Why does the Riemann zeta function have non-trivial zeros?
This is a very basic question of course, and exposes my serious ignorance of analytic number theory, but what I am looking for is a good intuitive explanation rather than a formal proof (though a sufficiently short formal proof could count as an intuitive explanation). So, for instance, a proof that estimated a contour integral and thereby showed that the number of zeros inside the contour was greater than zero would not count as a reason. A brief glance at Wikipedia suggests that the Hadamard product formula could give a proof: if there are no non-trivial zeros then you get a suspiciously nice formula for ζ(s) itself. But that would feel to me like formal magic. A better bet would probably be Riemann's explicit formula, but that seems to require one to know something about the distribution of primes. Perhaps a combination of the explicit formula and the functional equation would do the trick, but that again leaves me feeling as though something magic has happened. Perhaps magic is needed.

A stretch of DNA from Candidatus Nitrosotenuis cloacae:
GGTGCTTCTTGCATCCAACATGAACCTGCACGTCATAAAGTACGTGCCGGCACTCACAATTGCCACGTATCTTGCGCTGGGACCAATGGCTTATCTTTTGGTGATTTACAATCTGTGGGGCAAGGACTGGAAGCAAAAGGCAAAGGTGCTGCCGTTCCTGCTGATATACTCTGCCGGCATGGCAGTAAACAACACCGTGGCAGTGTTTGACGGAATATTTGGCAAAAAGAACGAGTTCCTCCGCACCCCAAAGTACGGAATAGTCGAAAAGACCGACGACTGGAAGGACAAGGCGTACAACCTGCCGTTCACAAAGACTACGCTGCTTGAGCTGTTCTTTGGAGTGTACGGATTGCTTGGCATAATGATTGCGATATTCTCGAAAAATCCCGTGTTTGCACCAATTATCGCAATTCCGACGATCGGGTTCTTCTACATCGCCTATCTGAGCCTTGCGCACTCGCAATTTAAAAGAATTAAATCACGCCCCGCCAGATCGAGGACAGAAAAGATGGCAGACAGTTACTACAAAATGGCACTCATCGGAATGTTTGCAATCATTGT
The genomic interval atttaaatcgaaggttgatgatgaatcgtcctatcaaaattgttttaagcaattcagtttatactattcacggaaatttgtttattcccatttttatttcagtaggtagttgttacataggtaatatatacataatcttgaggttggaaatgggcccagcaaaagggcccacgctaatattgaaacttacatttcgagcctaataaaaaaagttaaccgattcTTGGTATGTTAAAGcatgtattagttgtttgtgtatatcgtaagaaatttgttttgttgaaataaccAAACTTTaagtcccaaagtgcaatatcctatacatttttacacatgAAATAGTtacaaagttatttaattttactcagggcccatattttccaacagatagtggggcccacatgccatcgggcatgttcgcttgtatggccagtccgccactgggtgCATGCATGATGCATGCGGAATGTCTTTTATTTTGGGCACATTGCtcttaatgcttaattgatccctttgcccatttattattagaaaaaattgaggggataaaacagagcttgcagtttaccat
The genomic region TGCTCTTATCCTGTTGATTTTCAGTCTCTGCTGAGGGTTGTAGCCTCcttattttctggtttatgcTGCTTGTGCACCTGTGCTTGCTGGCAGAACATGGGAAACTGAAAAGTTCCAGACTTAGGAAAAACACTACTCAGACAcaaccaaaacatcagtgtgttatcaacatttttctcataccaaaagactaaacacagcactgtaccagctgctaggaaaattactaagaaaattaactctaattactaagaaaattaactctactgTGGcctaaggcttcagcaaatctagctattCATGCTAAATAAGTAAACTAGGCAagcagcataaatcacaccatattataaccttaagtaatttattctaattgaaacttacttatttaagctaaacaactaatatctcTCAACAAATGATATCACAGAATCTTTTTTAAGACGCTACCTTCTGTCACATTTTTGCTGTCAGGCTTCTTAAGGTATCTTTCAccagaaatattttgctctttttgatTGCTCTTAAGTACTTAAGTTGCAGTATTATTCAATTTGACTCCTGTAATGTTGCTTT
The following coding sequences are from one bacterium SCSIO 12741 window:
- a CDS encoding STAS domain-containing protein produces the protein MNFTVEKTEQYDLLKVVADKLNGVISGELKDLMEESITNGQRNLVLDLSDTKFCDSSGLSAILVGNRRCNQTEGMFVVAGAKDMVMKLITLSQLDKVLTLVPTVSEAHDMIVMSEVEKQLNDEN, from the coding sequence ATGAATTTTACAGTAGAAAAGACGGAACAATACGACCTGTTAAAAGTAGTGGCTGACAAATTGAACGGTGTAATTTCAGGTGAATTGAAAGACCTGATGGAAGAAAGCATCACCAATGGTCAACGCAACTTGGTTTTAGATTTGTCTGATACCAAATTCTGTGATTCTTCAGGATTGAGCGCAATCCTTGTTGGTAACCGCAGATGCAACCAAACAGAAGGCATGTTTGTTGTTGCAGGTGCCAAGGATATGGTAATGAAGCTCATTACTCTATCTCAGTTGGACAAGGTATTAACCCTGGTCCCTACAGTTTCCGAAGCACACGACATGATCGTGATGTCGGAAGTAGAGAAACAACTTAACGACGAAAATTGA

A very closely related question is this. Does the existence of non-trivial zeros on the critical strip imply anything about the distribution of prime numbers? I know that it implies that the partial sums of the Möbius and Liouville functions cannot grow too slowly, and it's really this that I want to understand.